It can be a very emotional and sensitive time after having suffered through a miscarriage, and all the hopes and preparations that went into considerations for life after the pregnancy.
Who is at risk for miscarriage?
As many as 25% of women may experience a miscarriage, they are at the greatest risk between week 4 and 6 of pregnancy. After about the 8 week mark the baby’s heartbeat will show up on a scan, at which point the risk of miscarriage is only about 5%.
What factors can increase the risks of a miscarriage?
There are many factors that increase the risk of miscarriage. These can include the woman’s age, her health (for example, obesity and chronic conditions or diseases increase risk) or habits. If she has a history of miscarriage, certain medications may increase risk (NSAIDS like Ibuprofen or aspirin increase risk), as well as smoking, drinking, and illicit drug use.
Can I still get pregnant after a miscarriage?
The short answer is yes. It is recommended to abstain from intercourse for 2 weeks after a miscarriage, because there may be the risk of infection otherwise. Your normal menstrual cycle will return after about 6 weeks, although it is possible to become pregnant before that.
How can I increase my chances of conceiving after a miscarriage?
Women who become pregnant within 6 months of a miscarriage are likely to have a lower risk of complications than those who waited until after 6 months. Having a miscarriage will not make you less fertile, but if you have had 2 or more, then you should talk to your doctor about underlying causes. There can be environmental causes or factors that can be removed, such as toxin exposure, drug or alcohol use, or even limiting caffeine intake or stress reduction. If there are no factors evident, a series of tests will be ran to look at potential causes before pregnancy should be attempted again.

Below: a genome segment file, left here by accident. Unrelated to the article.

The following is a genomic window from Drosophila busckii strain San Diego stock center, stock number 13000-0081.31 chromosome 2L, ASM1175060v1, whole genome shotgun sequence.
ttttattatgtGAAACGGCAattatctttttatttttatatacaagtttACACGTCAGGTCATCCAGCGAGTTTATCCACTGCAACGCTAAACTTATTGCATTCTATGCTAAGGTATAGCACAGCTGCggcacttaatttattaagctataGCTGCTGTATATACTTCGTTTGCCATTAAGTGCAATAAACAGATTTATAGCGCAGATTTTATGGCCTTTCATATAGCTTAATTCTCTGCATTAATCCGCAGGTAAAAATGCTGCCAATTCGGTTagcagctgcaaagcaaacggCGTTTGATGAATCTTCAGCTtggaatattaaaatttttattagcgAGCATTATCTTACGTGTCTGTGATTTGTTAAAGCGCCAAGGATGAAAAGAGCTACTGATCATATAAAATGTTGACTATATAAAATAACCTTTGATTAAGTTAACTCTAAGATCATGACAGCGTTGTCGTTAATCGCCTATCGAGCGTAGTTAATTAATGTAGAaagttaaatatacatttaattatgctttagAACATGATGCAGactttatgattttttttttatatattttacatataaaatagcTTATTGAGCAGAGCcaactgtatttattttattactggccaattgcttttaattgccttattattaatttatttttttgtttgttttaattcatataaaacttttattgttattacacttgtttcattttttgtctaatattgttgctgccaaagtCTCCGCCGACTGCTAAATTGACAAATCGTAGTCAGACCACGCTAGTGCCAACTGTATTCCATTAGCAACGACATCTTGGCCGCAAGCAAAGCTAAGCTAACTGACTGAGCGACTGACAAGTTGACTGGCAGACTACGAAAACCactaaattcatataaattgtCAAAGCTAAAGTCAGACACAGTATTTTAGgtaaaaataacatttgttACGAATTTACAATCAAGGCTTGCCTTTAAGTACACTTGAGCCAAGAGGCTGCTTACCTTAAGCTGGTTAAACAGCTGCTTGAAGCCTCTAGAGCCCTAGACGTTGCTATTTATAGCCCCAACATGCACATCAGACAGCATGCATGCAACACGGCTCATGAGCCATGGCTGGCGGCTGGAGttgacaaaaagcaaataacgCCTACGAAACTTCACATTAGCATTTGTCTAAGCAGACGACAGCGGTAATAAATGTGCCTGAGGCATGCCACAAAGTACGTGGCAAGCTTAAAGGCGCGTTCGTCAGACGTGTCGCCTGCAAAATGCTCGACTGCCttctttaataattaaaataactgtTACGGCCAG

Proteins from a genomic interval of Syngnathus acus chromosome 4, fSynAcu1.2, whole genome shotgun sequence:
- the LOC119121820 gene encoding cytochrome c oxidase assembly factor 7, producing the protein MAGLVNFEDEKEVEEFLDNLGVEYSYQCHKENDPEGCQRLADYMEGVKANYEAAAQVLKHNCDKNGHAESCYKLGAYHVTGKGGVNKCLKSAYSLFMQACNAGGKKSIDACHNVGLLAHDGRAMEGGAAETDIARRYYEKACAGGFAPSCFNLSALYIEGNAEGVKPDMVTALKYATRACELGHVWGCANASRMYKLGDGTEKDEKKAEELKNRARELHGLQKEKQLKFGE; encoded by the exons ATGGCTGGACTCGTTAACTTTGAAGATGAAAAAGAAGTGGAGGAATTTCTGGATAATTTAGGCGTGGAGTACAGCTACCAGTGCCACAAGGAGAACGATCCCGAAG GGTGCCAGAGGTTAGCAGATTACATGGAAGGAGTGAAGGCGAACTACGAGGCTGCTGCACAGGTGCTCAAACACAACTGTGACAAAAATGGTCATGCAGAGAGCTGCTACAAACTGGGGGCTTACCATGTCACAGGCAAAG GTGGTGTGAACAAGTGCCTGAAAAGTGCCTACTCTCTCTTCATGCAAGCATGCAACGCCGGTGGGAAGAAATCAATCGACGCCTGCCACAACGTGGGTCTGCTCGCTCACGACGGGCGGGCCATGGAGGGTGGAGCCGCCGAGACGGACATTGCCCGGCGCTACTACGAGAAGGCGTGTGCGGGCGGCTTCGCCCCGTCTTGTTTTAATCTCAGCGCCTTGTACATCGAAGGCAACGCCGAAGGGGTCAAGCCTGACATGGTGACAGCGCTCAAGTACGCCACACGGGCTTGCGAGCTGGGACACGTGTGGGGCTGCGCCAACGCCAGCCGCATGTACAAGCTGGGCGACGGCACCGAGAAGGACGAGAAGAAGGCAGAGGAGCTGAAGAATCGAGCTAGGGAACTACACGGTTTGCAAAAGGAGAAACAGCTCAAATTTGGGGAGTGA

How can I better the odds of a full-term pregnancy?
Women who are near, or over, 40 have up to a 35% higher chance of miscarrying. For women in this age group, with high risk pregnancies (such as due to the woman having an intermittent accompanying illness like PCOS), or for women that may have miscarried before, IVF fertility medicines and hormones may be recommended for a better chance of a successful pregnancy.
Doctors are more likely to suggest accompanying IVF options with IVF medications to improve the odds of a full gestational pregnancy. In many cases, no direct cause is for the miscarriage(s) and it can be a very frustrating time for the couple or parent.
Alternative options for the parent
Depending on the underlying cause of the miscarriage, the doctor may have alternative suggestions for the mother. In some cases, using a gestational surrogate may be an option, or the doctor may suggest embryoadoption if the cause was internal within the embryo.
For further reading on fertility techniques, fertility medications, hormones, IVF procedures and IVF meds, please check out our IVFPrescriptions.com blog and list of medications sold in our online pharmacy.